CW school employees help Human Services


By Linda Dillman
Staff Writer

Certified and classified Canal Winchester school employees paying for the privilege to wear jeans to school resulted in a $5,640 donation to Canal Winchester Human Services.

“We are proud to work with Canal Winchester Human Services on various aspects,” said Superintendent James Sotlar. “They are such an integral part of our school district.”

The district and Human Services recently conducted their annual Football for Food campaign in Mike Locke stadium on Sept. 18. In 2014, 1,310 people received  at total of 89,000 meals through the Choice pantry and 250 students received more than 20,000 meals through the Feeding Our Future initiative.

“This money comes from jeans money from the staff and provides money for emergency service,” said Human Services Executive Director Penny Miller.

The fund offers assistance to individuals and families experiencing financial hardships.

Getting real world work experience

Canal Winchester High School Transition Coordinator Tim Kovacs and business instructor Crystal Dortch provided comments on a partnership between their two programs and those conducted with special needs students in the community.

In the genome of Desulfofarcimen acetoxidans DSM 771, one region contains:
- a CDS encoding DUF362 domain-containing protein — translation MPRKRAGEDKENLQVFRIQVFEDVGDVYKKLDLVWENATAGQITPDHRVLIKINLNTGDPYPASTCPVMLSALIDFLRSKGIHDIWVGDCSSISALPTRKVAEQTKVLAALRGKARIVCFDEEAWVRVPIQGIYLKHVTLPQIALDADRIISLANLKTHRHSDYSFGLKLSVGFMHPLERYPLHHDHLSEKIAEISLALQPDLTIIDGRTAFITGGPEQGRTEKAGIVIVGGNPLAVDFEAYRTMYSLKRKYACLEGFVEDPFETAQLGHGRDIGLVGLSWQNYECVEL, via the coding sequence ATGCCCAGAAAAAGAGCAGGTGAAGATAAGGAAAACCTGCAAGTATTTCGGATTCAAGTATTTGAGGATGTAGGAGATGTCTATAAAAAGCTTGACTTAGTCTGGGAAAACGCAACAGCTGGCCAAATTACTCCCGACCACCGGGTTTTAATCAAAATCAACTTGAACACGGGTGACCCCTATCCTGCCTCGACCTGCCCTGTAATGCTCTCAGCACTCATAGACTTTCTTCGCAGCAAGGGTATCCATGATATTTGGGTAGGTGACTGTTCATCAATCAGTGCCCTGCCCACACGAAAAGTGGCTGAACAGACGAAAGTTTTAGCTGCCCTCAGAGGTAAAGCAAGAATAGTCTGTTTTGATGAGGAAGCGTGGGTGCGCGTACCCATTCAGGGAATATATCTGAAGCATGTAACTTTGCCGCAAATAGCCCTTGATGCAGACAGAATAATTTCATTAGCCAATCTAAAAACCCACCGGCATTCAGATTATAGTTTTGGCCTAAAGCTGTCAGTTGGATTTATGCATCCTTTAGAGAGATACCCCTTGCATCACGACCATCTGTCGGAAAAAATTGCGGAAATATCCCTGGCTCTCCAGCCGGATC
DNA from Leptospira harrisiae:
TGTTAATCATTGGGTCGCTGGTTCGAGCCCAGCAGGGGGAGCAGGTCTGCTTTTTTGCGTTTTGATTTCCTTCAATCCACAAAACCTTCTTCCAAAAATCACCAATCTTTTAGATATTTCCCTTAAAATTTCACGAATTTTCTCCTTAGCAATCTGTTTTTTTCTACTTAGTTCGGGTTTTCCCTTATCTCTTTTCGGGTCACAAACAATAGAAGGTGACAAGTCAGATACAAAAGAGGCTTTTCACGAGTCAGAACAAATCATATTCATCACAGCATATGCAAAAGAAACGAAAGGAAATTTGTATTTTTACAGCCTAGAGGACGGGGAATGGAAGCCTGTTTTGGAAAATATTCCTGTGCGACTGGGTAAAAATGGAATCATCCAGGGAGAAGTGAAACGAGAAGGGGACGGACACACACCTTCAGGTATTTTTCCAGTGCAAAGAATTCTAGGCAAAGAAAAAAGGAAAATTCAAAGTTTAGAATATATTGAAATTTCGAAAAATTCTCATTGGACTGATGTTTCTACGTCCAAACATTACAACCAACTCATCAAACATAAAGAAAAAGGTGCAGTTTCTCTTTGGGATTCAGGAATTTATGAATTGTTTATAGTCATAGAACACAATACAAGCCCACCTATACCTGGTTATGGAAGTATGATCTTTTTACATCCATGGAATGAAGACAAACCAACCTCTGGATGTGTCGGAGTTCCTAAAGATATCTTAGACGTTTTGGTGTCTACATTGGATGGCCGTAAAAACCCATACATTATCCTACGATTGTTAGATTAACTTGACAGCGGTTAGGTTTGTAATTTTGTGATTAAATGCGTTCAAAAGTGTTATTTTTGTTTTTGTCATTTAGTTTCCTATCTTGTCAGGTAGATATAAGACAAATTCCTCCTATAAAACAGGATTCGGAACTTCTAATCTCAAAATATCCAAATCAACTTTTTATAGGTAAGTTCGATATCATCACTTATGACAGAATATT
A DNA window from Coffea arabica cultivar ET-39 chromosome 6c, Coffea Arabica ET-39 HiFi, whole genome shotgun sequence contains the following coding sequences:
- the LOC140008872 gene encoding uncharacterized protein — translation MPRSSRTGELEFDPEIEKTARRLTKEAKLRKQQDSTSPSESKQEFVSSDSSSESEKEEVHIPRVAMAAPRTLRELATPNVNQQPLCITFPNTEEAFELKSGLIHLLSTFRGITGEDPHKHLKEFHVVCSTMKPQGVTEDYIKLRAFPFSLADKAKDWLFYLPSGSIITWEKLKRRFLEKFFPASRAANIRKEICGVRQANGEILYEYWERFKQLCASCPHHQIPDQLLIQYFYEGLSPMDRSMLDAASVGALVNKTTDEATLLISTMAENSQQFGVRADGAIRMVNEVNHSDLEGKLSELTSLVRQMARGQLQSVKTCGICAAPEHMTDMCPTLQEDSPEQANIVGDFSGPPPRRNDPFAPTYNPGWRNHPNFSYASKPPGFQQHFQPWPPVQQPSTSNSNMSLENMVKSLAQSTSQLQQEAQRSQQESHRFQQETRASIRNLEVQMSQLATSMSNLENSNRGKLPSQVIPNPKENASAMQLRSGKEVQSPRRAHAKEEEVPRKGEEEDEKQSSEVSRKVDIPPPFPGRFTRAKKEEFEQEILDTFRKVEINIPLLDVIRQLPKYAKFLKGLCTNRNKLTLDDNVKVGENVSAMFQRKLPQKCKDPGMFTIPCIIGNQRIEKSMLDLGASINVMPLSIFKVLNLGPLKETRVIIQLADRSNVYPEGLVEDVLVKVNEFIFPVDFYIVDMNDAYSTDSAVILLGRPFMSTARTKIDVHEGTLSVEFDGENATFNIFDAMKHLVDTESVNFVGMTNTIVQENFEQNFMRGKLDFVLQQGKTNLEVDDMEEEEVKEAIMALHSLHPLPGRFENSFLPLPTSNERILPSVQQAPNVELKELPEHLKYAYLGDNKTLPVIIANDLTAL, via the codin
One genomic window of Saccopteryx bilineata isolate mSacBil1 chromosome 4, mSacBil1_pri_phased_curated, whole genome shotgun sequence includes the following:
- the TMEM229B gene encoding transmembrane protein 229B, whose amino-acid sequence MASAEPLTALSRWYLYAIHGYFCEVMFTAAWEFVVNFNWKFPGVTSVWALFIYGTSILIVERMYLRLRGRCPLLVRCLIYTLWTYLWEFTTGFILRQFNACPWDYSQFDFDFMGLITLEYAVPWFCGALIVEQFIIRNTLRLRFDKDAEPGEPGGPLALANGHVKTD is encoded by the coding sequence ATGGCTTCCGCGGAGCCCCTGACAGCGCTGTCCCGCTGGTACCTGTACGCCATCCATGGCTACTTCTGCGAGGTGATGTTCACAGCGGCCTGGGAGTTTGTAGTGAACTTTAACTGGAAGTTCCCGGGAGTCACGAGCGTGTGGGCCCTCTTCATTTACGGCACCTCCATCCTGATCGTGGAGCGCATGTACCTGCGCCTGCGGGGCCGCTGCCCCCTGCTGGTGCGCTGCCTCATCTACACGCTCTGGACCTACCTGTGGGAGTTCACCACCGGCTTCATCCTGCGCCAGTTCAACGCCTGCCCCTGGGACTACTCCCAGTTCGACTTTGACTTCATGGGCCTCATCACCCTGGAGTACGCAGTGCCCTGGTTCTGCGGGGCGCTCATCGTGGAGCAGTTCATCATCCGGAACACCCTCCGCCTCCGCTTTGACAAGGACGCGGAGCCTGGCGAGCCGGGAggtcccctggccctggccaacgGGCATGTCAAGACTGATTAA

Four years ago, Kovacs started a program that paired his students with businesses and municipal operations in order to gain real-world work experience. Students obtain training at Wagnalls Memorial, the Groveport Recreation Center, at stores in River Valley Mall and two work at the Wigwam Restaurant in Canal Winchester.

At Wagnalls, student workers help at the circulation desk, with holiday decorations, in a book program and assisting with banquet preparation. At the recreation center they work the front desk and help throughout the exercise complex.

“This is an outstanding opportunity for our kids,” said Kovacs.

In creating the in-house staff Café on the Canal coffee delivery program, Dortch said her students conducted a study of customer needs and wants, created marketing designs and job applications for the program operated in conjunction with Kovacs’ students, who serve as front line customer service representatives.

“Three out of my four classes are working on this,” said Dortch.

Her students are also in charge of operating the weekly service and interviewing student job applicants.

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